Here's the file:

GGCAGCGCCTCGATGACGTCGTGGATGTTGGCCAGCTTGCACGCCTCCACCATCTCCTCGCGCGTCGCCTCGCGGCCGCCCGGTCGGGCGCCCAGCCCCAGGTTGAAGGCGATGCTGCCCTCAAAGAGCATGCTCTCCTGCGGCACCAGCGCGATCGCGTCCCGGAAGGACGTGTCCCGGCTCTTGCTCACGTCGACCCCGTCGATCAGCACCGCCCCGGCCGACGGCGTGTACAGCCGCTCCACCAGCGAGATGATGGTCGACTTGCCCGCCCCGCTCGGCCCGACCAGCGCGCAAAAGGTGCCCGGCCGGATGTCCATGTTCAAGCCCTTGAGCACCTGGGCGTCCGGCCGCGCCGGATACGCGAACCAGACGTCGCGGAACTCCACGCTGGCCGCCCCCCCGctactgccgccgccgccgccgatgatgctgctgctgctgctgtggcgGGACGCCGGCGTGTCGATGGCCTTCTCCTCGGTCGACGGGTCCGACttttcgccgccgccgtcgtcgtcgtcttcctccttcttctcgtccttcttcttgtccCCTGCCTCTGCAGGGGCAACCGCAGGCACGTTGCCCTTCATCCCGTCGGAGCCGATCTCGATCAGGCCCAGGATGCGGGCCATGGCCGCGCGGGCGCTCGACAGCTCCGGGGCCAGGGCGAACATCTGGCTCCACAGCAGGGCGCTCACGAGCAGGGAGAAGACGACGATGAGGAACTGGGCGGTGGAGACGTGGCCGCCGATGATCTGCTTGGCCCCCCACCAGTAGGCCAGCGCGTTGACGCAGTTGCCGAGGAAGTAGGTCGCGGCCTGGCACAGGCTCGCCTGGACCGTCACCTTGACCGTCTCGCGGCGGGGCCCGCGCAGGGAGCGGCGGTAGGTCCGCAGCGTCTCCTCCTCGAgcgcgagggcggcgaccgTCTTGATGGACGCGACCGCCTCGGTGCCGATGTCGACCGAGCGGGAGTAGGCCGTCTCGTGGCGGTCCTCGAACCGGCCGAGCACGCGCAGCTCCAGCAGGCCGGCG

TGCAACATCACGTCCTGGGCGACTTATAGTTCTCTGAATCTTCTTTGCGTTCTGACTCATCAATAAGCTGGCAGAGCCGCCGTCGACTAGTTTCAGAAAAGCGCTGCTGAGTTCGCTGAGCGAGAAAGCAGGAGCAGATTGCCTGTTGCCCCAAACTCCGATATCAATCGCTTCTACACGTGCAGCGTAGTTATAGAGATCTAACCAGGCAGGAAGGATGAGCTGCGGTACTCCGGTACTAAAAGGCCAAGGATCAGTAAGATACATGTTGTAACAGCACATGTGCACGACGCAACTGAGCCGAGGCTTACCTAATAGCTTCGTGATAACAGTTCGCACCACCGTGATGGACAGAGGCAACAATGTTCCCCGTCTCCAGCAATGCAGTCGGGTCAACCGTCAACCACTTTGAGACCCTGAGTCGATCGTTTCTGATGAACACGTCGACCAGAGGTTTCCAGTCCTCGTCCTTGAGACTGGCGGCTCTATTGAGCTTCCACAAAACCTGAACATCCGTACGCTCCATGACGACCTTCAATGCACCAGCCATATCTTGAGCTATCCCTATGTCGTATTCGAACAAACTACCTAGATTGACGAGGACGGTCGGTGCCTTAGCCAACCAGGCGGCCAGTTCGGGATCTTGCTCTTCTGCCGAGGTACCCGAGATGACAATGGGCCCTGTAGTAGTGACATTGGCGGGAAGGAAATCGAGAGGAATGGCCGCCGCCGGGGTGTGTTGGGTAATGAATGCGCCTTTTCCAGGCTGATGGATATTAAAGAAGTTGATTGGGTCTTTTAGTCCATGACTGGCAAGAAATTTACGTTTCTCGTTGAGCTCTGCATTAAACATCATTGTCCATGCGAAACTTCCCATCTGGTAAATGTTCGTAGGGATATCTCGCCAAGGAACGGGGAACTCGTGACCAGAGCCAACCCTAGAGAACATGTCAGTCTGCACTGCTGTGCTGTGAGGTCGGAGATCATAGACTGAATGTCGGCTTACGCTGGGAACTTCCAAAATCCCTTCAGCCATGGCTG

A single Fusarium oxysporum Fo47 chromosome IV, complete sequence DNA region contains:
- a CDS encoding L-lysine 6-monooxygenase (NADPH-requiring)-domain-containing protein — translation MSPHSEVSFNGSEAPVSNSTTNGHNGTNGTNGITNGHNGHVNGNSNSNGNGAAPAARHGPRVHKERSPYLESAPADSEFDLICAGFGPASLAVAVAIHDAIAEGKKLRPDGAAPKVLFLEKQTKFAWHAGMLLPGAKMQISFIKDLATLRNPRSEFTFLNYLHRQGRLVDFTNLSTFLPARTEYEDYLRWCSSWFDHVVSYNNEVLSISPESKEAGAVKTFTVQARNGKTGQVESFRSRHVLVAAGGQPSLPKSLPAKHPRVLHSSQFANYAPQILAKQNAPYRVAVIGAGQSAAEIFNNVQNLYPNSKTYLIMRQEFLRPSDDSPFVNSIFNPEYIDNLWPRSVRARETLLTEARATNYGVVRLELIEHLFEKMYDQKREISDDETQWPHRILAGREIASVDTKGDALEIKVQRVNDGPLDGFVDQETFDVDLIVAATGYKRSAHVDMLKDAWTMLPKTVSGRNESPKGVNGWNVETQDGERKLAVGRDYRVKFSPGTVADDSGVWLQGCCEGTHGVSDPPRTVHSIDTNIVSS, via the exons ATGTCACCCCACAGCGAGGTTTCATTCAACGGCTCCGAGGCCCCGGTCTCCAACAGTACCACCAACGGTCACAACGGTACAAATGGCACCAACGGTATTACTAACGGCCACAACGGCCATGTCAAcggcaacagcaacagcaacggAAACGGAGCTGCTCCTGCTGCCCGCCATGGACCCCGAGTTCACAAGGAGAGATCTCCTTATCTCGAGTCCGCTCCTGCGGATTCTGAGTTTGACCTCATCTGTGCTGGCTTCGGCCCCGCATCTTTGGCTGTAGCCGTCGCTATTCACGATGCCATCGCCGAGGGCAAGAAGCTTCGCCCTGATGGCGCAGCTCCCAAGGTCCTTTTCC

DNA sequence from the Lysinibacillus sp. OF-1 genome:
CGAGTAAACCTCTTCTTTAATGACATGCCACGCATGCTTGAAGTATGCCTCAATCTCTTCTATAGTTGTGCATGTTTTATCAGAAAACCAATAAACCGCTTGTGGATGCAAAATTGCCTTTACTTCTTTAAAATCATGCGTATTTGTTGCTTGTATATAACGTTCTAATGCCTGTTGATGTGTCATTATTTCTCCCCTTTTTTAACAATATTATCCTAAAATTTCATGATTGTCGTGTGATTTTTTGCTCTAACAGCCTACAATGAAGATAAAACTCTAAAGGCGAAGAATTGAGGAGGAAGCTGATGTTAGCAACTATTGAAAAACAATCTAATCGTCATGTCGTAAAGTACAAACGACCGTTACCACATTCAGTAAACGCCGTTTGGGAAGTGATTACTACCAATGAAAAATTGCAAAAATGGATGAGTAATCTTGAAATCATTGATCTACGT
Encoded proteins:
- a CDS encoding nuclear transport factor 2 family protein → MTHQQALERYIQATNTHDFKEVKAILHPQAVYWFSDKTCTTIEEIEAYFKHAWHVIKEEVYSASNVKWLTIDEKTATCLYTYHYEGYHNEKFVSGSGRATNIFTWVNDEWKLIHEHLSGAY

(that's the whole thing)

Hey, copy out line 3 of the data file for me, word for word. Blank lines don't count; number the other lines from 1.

A single Fusarium oxysporum Fo47 chromosome IV, complete sequence DNA region contains: